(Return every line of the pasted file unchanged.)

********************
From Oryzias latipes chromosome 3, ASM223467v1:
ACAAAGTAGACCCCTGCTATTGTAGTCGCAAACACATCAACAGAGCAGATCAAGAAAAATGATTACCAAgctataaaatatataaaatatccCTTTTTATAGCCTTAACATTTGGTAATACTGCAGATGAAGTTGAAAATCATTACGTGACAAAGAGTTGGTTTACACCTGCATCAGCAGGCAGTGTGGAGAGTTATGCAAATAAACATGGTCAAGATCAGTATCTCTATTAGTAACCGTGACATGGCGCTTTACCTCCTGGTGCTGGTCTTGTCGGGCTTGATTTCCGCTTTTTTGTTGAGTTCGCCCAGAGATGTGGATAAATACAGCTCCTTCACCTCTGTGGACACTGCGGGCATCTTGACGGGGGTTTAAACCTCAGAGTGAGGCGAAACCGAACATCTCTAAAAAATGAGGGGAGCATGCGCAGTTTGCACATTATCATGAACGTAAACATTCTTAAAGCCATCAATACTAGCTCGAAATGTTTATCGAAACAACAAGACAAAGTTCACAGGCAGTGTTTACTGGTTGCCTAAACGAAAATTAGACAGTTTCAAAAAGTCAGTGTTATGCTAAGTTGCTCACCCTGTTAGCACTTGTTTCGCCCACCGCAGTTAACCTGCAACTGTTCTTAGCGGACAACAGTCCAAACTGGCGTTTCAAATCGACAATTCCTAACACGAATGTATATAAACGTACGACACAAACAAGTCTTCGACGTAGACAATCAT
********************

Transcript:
From Oryzias latipes chromosome 3, ASM223467v1:
ACAAAGTAGACCCCTGCTATTGTAGTCGCAAACACATCAACAGAGCAGATCAAGAAAAATGATTACCAAgctataaaatatataaaatatccCTTTTTATAGCCTTAACATTTGGTAATACTGCAGATGAAGTTGAAAATCATTACGTGACAAAGAGTTGGTTTACACCTGCATCAGCAGGCAGTGTGGAGAGTTATGCAAATAAACATGGTCAAGATCAGTATCTCTATTAGTAACCGTGACATGGCGCTTTACCTCCTGGTGCTGGTCTTGTCGGGCTTGATTTCCGCTTTTTTGTTGAGTTCGCCCAGAGATGTGGATAAATACAGCTCCTTCACCTCTGTGGACACTGCGGGCATCTTGACGGGGGTTTAAACCTCAGAGTGAGGCGAAACCGAACATCTCTAAAAAATGAGGGGAGCATGCGCAGTTTGCACATTATCATGAACGTAAACATTCTTAAAGCCATCAATACTAGCTCGAAATGTTTATCGAAACAACAAGACAAAGTTCACAGGCAGTGTTTACTGGTTGCCTAAACGAAAATTAGACAGTTTCAAAAAGTCAGTGTTATGCTAAGTTGCTCACCCTGTTAGCACTTGTTTCGCCCACCGCAGTTAACCTGCAACTGTTCTTAGCGGACAACAGTCCAAACTGGCGTTTCAAATCGACAATTCCTAACACGAATGTATATAAACGTACGACACAAACAAGTCTTCGACGTAGACAATCAT